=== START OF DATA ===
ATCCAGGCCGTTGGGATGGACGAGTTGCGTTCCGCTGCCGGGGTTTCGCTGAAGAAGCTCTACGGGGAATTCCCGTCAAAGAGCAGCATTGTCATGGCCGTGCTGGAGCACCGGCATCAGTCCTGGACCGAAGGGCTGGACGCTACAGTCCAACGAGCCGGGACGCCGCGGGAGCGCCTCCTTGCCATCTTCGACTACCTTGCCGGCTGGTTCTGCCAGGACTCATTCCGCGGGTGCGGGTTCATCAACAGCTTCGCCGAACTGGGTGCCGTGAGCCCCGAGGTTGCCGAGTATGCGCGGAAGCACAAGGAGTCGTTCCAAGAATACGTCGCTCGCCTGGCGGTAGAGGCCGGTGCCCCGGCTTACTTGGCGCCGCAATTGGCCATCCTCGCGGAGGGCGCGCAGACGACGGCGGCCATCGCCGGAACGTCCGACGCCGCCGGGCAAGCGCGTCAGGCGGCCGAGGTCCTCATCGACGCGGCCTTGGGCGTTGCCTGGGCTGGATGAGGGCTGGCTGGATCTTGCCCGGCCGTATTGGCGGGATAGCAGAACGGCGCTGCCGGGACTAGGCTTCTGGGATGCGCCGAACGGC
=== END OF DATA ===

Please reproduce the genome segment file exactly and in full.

ATCCAGGCCGTTGGGATGGACGAGTTGCGTTCCGCTGCCGGGGTTTCGCTGAAGAAGCTCTACGGGGAATTCCCGTCAAAGAGCAGCATTGTCATGGCCGTGCTGGAGCACCGGCATCAGTCCTGGACCGAAGGGCTGGACGCTACAGTCCAACGAGCCGGGACGCCGCGGGAGCGCCTCCTTGCCATCTTCGACTACCTTGCCGGCTGGTTCTGCCAGGACTCATTCCGCGGGTGCGGGTTCATCAACAGCTTCGCCGAACTGGGTGCCGTGAGCCCCGAGGTTGCCGAGTATGCGCGGAAGCACAAGGAGTCGTTCCAAGAATACGTCGCTCGCCTGGCGGTAGAGGCCGGTGCCCCGGCTTACTTGGCGCCGCAATTGGCCATCCTCGCGGAGGGCGCGCAGACGACGGCGGCCATCGCCGGAACGTCCGACGCCGCCGGGCAAGCGCGTCAGGCGGCCGAGGTCCTCATCGACGCGGCCTTGGGCGTTGCCTGGGCTGGATGAGGGCTGGCTGGATCTTGCCCGGCCGTATTGGCGGGATAGCAGAACGGCGCTGCCGGGACTAGGCTTCTGGGATGCGCCGAACGGC